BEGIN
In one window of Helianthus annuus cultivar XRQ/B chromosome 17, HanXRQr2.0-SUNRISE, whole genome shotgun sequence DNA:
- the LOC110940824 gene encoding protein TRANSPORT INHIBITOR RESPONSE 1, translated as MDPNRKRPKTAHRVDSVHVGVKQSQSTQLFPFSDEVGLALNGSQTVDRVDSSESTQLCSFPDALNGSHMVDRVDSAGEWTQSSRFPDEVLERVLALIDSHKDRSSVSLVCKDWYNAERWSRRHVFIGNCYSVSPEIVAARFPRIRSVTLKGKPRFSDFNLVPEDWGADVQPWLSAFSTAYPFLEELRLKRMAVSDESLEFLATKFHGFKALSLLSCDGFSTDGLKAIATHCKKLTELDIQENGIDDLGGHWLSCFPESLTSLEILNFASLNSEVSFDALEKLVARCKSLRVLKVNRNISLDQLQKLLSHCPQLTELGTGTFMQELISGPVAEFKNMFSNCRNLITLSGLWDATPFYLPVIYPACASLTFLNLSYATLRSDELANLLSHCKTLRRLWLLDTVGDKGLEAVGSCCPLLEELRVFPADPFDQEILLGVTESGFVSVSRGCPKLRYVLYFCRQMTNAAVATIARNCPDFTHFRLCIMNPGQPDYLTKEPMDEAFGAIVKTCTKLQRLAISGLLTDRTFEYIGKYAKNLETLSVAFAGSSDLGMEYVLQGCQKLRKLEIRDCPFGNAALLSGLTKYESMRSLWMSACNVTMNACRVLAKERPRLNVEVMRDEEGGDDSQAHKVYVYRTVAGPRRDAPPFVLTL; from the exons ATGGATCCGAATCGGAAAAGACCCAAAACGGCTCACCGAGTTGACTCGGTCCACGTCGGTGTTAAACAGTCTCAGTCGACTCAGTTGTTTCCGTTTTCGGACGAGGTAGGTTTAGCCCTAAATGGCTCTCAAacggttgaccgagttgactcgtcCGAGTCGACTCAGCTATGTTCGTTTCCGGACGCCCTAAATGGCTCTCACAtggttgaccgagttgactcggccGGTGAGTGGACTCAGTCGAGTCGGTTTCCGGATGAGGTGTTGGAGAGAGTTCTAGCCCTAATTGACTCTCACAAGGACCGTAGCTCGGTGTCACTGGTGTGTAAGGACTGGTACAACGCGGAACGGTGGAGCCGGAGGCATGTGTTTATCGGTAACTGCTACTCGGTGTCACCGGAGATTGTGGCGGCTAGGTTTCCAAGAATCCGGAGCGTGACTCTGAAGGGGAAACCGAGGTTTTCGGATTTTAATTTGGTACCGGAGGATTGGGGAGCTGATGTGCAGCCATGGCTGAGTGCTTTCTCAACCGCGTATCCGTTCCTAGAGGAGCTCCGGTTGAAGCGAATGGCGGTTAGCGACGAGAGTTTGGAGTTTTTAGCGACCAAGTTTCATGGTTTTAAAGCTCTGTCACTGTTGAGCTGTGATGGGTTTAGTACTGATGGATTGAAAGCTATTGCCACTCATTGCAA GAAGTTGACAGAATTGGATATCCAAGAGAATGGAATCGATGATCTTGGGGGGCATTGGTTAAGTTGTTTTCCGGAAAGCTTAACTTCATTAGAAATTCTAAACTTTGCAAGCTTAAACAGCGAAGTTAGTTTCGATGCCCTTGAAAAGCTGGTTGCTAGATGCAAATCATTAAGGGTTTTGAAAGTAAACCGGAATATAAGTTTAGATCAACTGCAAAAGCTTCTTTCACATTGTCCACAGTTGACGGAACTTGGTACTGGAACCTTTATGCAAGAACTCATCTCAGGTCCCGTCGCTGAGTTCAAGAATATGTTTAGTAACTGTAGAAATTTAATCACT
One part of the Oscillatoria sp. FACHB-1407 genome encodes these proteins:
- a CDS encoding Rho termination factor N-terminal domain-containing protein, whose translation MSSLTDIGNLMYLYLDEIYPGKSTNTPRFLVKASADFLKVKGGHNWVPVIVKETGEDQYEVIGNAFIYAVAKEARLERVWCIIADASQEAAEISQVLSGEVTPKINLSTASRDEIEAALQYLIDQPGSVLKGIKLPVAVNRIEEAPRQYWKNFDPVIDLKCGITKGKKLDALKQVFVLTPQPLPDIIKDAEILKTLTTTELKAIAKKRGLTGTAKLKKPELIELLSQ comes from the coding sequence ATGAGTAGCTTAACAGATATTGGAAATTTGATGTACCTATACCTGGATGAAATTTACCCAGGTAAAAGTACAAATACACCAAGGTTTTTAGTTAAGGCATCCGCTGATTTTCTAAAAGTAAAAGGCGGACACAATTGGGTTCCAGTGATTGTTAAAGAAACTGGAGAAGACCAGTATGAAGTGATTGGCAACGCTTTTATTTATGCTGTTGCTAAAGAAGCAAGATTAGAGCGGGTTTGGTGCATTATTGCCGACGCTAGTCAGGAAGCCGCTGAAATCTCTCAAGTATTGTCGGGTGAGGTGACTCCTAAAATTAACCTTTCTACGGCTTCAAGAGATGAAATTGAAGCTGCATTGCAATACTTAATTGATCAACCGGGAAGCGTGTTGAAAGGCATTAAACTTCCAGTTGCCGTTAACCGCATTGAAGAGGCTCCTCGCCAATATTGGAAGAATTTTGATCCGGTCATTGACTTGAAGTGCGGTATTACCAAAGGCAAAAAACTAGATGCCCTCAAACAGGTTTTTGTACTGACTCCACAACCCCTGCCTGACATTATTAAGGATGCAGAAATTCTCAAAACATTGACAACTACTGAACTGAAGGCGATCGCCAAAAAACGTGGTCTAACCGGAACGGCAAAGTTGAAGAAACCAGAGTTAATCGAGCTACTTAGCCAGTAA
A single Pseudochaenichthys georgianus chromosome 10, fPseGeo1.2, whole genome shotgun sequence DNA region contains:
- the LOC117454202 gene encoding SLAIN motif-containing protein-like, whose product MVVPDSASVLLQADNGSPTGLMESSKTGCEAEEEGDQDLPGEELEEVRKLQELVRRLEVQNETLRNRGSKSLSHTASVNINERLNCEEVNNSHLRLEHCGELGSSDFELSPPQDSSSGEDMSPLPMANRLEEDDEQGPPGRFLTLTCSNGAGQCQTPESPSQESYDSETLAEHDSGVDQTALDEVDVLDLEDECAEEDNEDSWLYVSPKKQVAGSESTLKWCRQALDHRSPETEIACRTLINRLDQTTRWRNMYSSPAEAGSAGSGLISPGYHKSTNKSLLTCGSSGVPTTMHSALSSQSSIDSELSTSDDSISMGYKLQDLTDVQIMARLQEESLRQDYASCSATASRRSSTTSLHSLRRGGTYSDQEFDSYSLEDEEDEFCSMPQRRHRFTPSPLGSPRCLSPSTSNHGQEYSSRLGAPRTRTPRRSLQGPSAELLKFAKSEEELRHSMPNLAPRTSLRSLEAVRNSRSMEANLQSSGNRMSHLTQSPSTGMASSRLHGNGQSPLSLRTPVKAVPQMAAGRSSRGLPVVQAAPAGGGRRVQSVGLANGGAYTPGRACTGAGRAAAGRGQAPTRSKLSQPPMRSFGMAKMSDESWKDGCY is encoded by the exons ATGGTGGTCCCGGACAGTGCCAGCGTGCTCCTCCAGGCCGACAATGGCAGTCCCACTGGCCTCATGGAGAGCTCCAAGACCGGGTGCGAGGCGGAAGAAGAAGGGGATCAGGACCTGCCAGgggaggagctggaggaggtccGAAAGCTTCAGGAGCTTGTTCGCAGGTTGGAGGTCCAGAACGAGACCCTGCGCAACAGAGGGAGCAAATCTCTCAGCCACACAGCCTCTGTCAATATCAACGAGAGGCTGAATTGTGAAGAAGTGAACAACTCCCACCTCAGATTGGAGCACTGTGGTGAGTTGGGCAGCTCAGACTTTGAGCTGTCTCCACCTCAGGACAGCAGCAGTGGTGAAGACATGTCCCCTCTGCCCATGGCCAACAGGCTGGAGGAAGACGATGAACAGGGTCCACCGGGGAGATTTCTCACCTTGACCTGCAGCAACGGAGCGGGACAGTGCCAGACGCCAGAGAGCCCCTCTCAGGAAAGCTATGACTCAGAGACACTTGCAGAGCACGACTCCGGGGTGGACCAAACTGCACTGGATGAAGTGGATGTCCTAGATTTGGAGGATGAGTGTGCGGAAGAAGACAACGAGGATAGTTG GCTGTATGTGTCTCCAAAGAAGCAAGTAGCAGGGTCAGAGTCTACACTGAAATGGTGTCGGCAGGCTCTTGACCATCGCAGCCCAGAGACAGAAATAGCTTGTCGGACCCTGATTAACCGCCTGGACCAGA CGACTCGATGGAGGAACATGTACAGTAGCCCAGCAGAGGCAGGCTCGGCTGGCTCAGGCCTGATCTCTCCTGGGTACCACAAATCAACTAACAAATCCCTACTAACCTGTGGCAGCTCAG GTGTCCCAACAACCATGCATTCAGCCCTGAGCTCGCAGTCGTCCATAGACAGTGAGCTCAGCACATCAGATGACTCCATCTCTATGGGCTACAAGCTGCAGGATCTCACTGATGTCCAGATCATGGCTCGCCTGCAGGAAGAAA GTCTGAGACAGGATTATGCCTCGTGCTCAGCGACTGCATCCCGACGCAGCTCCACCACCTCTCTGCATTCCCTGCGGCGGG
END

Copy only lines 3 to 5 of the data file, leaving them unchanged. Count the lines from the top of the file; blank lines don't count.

One part of the Oscillatoria sp. FACHB-1407 genome encodes these proteins:
- a CDS encoding Rho termination factor N-terminal domain-containing protein, whose translation MSSLTDIGNLMYLYLDEIYPGKSTNTPRFLVKASADFLKVKGGHNWVPVIVKETGEDQYEVIGNAFIYAVAKEARLERVWCIIADASQEAAEISQVLSGEVTPKINLSTASRDEIEAALQYLIDQPGSVLKGIKLPVAVNRIEEAPRQYWKNFDPVIDLKCGITKGKKLDALKQVFVLTPQPLPDIIKDAEILKTLTTTELKAIAKKRGLTGTAKLKKPELIELLSQ comes from the coding sequence ATGAGTAGCTTAACAGATATTGGAAATTTGATGTACCTATACCTGGATGAAATTTACCCAGGTAAAAGTACAAATACACCAAGGTTTTTAGTTAAGGCATCCGCTGATTTTCTAAAAGTAAAAGGCGGACACAATTGGGTTCCAGTGATTGTTAAAGAAACTGGAGAAGACCAGTATGAAGTGATTGGCAACGCTTTTATTTATGCTGTTGCTAAAGAAGCAAGATTAGAGCGGGTTTGGTGCATTATTGCCGACGCTAGTCAGGAAGCCGCTGAAATCTCTCAAGTATTGTCGGGTGAGGTGACTCCTAAAATTAACCTTTCTACGGCTTCAAGAGATGAAATTGAAGCTGCATTGCAATACTTAATTGATCAACCGGGAAGCGTGTTGAAAGGCATTAAACTTCCAGTTGCCGTTAACCGCATTGAAGAGGCTCCTCGCCAATATTGGAAGAATTTTGATCCGGTCATTGACTTGAAGTGCGGTATTACCAAAGGCAAAAAACTAGATGCCCTCAAACAGGTTTTTGTACTGACTCCACAACCCCTGCCTGACATTATTAAGGATGCAGAAATTCTCAAAACATTGACAACTACTGAACTGAAGGCGATCGCCAAAAAACGTGGTCTAACCGGAACGGCAAAGTTGAAGAAACCAGAGTTAATCGAGCTACTTAGCCAGTAA
A single Pseudochaenichthys georgianus chromosome 10, fPseGeo1.2, whole genome shotgun sequence DNA region contains: